William Tordoff. Government and Politics in Africa. Bloomington: Indiana University Press, 2002. xvii + 326 pp. $22.95 (paper), ISBN 978-0-253-21545-1.
Reviewed by Harvey Glickman (Emeritus, Department of Political Science, Haverford College)
Published on H-Africa (January, 2004)
A Premier Text for African Politics
A Premier Text for African Politics
Any text that goes into a fourth edition has to have a lot of things going for it. In this case the book is written clearly and confidently; the coverage is comprehensive and contextualized historically; and rather than plodding through geographic regions case by case, Tordoff treats themes and issues, regularly offering his own views and judgements, which are, on the whole,thoughtful and balanced.
As Tordoff notes in the preface, he delayed this fourth edition until after September 11, which enabled him "to cover such important issues as the developed world's response to the African predicament: to its poverty, debt and marginalization in the global economy" (p. ix). So the chapter on revolutionary movements has been replaced by one on "Political Liberalisation and Economic Reform." Compared to the previous edition, there is increased coverage to North and South Africa, while waiting until after 2001 permitted discussion of present- day problems in Zimbabwe as well as a full consideration of the Rwanda genocide and aftermath.
The roll call of chapters alone form a concise and reliable African politics course outline: colonialism and the colonial impact; nationalism and the transfer of power; state and society; political parties; administration (lamentably often ignored in other texts); the military; political liberalization and economic reform; regional groupings and the Organization of African Unity (with a few words on the transition to the African Union); ideology; the post-colonial state and development. And each chapter is packed with illustrative detail, particularly of domestic politics. Reviews of textbooks are subject to the crotchets of reviewers: I might have extended the examination of ethnicity as a concept and as a dynamic in politics, particularly in elections, where we have quite a lot of data now. I might also have spent more time on "state failure," "shadow states," and the exercise of intermittent power by warlords within territorial chunks of internationally labeled states, e.g., Congo, Somalia, sometimes Sudan, and lately, Liberia and Cote d'Ivoire. In another year or so, the "war on terrorism" may require discussion of militant Islam and U.S. military involvement in East Africa. Parallel to that is a trend toward UN and ex-colonial power presence in peace-keeping (Congo, Sierra Leone, Cote d'Ivoire) that suggests an emerging policy of "trusteeship." But if you want your text to top out at three-hundred pages, Tordoff's choices are defensible.
Tordoff, now emeritus, has enjoyed a long and distinguished career as historian and political scientist of Africa, spending years in research and teaching in Ghana, Tanzania, Zambia and England. His knowledge and views on Africa are informed by a global perspective on Third World Politics (about which he has authored a text with Paul Cammack) and North-South relations. Indeed he performs a useful service for instructors who may be more narrowly trained by relating the description of Africa's vulnerabilities and dependence, but also situational autonomy, to the overall theory of "post-imperialism" of Richard Sklar, an analysis that has contributed the concepts of "managerial bourgeoisie" and "class as relations of power in Africa" (inter alia, pp. 20, 94-95). One might detect Tordoff's own sympathies to the social democratic view of politics in his skepticism about the results of years of economic reform and his clear but balanced critique of contemporary liberalization policies enforced by the international financial institutions.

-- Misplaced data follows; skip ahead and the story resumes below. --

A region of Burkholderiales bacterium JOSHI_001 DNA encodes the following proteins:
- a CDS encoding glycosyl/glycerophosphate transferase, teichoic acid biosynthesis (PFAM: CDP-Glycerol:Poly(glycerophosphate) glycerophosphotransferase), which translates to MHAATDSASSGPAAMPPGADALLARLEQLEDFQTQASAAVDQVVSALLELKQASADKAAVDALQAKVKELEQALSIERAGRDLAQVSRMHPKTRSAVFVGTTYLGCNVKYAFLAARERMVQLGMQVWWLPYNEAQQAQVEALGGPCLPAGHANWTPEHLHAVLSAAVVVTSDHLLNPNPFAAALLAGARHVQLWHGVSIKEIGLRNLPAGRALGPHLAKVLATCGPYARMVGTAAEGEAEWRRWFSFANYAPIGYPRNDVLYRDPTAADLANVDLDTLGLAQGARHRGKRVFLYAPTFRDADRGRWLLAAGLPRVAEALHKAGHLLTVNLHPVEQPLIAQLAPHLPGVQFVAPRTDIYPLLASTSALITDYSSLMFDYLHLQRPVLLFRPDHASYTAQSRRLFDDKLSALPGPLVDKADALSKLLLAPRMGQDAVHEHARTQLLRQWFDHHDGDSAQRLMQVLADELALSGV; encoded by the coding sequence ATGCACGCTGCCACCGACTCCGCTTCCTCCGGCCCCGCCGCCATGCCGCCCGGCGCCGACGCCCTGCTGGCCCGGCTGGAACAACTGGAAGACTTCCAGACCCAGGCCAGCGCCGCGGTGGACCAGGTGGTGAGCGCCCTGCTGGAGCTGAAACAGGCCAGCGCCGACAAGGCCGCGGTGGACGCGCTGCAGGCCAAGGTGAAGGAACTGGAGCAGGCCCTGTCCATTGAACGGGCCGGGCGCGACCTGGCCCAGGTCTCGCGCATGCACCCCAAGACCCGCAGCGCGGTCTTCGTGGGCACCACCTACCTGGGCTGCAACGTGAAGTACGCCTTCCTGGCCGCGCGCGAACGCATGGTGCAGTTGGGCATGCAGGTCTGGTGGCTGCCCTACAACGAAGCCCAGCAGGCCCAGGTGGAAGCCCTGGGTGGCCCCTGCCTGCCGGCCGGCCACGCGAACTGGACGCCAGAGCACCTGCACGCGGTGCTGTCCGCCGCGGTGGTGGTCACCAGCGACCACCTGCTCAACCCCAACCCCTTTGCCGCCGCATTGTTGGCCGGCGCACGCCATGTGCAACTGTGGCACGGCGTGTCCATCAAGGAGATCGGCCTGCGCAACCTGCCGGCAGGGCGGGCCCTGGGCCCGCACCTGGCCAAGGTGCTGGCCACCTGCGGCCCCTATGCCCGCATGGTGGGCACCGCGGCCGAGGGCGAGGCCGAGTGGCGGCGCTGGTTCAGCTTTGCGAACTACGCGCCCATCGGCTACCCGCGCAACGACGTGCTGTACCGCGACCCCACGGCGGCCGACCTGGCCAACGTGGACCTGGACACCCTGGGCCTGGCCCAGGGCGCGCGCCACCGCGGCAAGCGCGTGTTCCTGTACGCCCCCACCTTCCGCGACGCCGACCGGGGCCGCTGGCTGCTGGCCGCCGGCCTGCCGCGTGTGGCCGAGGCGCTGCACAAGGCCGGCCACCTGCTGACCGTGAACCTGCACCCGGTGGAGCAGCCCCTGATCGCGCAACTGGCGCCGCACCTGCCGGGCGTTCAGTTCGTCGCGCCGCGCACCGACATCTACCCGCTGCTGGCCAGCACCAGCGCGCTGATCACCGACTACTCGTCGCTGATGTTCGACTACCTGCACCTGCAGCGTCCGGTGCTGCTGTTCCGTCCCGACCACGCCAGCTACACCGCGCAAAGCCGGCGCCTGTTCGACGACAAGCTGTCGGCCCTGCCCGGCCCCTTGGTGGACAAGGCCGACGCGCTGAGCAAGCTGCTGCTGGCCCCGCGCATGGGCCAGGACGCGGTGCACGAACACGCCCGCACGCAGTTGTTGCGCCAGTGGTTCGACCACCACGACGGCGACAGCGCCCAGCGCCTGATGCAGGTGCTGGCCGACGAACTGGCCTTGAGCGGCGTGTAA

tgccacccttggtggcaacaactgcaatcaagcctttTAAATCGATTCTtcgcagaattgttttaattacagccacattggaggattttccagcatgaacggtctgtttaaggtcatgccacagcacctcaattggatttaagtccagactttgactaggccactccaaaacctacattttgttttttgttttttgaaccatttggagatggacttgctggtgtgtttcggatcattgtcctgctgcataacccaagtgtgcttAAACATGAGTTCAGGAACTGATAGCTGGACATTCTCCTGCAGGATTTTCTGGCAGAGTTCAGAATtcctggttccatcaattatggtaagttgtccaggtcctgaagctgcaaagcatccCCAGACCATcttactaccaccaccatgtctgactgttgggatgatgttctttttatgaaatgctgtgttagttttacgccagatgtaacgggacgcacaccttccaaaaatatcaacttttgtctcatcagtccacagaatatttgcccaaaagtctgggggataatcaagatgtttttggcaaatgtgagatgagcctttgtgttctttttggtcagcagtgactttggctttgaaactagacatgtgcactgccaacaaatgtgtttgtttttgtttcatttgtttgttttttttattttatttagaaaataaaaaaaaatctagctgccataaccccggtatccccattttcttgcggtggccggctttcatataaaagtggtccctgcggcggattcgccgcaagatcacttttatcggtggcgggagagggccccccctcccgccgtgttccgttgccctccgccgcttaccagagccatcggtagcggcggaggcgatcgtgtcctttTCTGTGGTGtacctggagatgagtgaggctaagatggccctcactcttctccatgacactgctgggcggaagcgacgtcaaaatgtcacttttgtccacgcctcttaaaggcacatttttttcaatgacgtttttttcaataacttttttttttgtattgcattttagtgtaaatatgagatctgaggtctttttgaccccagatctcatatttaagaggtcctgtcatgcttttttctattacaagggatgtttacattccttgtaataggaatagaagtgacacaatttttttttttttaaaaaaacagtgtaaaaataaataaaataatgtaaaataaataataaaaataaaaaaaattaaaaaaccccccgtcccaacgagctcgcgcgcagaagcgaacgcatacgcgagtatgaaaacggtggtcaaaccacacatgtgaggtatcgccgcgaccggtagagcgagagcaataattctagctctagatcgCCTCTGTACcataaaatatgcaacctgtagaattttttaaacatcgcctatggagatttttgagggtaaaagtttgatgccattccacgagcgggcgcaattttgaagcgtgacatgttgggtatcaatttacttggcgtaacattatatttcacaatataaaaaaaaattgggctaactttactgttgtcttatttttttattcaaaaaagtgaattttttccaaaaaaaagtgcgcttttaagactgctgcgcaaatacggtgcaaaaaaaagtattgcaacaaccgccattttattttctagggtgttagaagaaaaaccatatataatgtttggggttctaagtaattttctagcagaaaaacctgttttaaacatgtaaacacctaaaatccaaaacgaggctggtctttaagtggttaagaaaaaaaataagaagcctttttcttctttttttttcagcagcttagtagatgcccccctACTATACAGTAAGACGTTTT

Nevertheless, Tordoff is no romantic in his account of African nationalism and anti-colonialism or in his assessment of the third wave of democratization that has fitfully flowed over the African political scene in the 1990s. His view of the efforts to democratize seems to advise to hold the cheers, because democracy and authoritarianism overlap in many African countries, "they are not so much alternatives as uncomfortable bedfellows" (p. 224).
What else is new? The text provides concise and reliable discussions of the events of the 1990s and makes a strong--essentially moral--case for forgiving Africa's debt and for a more concerted effort at resource transfers from the West to Africa. In terms of administrative and governance strength alone, building up these elements of the state remains crucial: "the state still has an important role to play" (p. 278).
Graduate students and beginners alike will benefit from this wise and still-challenging text.
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Harvey Glickman. Review of Tordoff, William, Government and Politics in Africa.
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Copyright © 2004 by H-Net, all rights reserved. H-Net permits the redistribution and reprinting of this work for nonprofit, educational purposes, with full and accurate attribution to the author, web location, date of publication, originating list, and H-Net: Humanities & Social Sciences Online. For any other proposed use, contact the Reviews editorial staff at email@example.com.